This week, investigators with the U.S. Department of Education’s Office of Civil Rights (OCR) are visiting with students and parents in Wolf Point to learn about their experiences with discrimination in the Wolf Point School District. This comes as part of the federal government’s investigation into a complaint filed with the OCR in 2017 by Melina Healey and the ACLU of Montana on behalf of the Fort Peck Tribes.
The complaint alleges discrimination against children of the Assiniboine and Sioux Tribes in the Wolf Point School District. The Wolf Point public school system is broken and has historically failed Indigenous students. The Department of Education affirmed instances of discrimination against Native students in 2003, and monitored Wolf Point Schools between 2003-2008.
Despite previous monitoring, according to the complaint, teachers and administrators in Wolf Point High School routinely bully and harass Native students, discipline Native students more frequently and harshly than their white peers, and deny Native students critical academic and extra-curricular opportunities. This multi-layered discrimination has pushed many Native students out of school entirely. The District also has discriminatory hiring practices and fails to connect with Native students and their families.
“As Native youth, we want - and deserve - what every other youth wants,” said Ruth Fourstar, a senior at Wolf Point High School. “We want access to a meaningful education, to be treated equally, and for our culture to be recognized and respected. Education is a tool for us to show our strength and wisdom. I hope that the OCR investigation will help all the youth in our community benefit from the education system.”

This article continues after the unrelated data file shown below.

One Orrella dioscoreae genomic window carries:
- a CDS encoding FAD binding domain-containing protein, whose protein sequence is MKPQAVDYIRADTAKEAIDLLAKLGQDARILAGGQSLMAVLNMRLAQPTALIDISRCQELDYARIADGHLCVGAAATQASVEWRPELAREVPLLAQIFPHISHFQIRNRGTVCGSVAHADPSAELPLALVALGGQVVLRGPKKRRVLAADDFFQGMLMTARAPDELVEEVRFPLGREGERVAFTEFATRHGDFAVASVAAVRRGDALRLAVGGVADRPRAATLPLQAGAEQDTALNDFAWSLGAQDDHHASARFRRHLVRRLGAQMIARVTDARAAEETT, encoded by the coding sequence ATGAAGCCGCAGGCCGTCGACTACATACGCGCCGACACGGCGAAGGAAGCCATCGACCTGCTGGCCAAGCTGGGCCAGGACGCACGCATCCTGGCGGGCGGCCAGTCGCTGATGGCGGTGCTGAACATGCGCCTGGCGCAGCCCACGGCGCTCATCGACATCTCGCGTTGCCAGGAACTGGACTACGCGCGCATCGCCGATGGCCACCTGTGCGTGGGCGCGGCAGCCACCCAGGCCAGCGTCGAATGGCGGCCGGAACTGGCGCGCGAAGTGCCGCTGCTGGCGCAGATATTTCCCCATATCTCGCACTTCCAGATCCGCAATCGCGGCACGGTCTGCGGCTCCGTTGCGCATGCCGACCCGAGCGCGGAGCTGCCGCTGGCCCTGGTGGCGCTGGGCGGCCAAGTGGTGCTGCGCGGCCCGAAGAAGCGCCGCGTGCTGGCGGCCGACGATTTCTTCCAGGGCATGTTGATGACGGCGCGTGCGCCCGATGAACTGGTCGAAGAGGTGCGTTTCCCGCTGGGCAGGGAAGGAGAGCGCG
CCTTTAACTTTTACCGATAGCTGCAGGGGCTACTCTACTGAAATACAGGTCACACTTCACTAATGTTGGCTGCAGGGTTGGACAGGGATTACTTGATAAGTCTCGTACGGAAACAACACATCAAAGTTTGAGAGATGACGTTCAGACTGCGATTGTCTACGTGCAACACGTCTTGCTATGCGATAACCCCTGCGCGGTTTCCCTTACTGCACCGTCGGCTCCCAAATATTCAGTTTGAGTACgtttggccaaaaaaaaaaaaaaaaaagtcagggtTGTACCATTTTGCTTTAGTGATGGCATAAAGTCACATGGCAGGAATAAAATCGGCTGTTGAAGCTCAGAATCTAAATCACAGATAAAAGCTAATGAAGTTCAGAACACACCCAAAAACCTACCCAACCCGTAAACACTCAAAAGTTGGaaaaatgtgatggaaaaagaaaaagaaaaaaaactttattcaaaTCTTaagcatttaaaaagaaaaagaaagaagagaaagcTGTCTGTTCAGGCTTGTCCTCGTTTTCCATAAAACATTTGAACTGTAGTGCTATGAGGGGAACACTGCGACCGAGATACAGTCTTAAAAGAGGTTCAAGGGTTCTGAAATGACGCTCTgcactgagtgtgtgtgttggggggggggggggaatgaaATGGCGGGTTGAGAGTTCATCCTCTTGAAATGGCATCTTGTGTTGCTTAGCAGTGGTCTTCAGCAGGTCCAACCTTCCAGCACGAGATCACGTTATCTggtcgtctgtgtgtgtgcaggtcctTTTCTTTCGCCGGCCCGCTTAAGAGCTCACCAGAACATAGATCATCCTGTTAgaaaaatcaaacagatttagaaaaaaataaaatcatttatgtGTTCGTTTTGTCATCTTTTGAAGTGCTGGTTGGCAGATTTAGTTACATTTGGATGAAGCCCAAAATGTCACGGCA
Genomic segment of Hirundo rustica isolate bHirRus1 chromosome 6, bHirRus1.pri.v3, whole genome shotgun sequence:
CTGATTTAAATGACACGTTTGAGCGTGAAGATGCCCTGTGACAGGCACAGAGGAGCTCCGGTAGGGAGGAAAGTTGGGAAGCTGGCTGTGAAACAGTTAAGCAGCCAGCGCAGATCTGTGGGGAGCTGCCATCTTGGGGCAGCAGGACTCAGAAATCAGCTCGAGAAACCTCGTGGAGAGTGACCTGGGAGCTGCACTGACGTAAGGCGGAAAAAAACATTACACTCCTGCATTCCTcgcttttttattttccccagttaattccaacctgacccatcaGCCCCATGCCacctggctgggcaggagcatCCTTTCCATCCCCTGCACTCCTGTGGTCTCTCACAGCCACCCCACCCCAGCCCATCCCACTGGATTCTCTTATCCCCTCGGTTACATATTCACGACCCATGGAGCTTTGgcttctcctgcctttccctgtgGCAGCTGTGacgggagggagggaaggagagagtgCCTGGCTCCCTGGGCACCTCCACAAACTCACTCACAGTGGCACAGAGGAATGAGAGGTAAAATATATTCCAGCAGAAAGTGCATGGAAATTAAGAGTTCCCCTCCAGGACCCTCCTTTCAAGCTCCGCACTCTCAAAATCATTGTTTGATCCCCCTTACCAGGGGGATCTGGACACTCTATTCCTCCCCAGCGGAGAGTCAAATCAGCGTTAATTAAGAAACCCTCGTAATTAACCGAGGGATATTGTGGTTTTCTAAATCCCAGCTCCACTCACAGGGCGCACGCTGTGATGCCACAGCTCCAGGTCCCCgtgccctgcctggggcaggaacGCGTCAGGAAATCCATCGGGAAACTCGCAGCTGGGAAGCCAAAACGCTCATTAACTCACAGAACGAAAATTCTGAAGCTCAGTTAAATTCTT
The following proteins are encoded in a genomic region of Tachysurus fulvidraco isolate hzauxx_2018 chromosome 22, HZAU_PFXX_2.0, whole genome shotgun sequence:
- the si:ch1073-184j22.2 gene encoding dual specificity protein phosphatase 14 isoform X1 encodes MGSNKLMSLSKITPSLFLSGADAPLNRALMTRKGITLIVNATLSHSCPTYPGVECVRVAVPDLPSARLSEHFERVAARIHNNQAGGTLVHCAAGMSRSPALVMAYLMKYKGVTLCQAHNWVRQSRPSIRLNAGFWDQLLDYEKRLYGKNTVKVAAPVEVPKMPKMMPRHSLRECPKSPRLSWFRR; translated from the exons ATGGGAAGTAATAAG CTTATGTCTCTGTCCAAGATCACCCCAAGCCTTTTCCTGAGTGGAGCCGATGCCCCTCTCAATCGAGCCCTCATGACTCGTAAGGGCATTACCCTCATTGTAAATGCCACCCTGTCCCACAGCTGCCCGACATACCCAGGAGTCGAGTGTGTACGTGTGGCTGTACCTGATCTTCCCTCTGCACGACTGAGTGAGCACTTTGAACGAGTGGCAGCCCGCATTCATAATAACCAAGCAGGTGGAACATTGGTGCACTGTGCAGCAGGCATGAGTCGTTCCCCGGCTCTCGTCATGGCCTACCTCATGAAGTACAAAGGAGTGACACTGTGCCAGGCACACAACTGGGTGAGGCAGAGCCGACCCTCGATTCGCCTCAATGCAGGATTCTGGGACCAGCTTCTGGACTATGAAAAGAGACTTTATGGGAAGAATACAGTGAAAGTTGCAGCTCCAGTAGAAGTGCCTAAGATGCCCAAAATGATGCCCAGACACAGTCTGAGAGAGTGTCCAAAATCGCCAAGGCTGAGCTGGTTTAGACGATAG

Federal data shows that Native students in the Wolf Point School District are more than twice as likely to receive in- and out-of-school suspensions than white students. The discriminatory practices adversely impact the academic performance of Native students. For instance, 94 percent of Native students at Wolf Point High School are below proficiency in reading, compared to 49 percent of white students.
“This discrimination is harming a whole generation of Native youth,” said Caitlin Borgmann, Executive Director with the ACLU of Montana. “It’s wrong to deprive these children of the education they deserve, and it’s heartbreaking to see the hurt that it’s causing children and their families. It’s past time to ensure that Native communities see justice.”
The Fort Peck Indian Reservation, like many others, is trying to heal from a history of discrimination and racism. For generations, assimilationist boarding schools strategically and violently suppressed Native culture, language, and Native children. Furthermore, the land on the Fort Peck Indian Reservation was opened to homesteading by white settlers who in turn took preferential reservation land allotments. Today, although most of the reservation’s 10,000 residents are Native, a small population of white residents control the Wolf Point municipal government, local economy, and school board.
After conducting interviews with students and parents and reviewing data and other sources of information, the OCR is expected to issue a final report in the summer or fall of 2019. If the report finds that there are Title VI violations, the District will be required to undertake certain actions to come into compliance with the Civil Rights Act.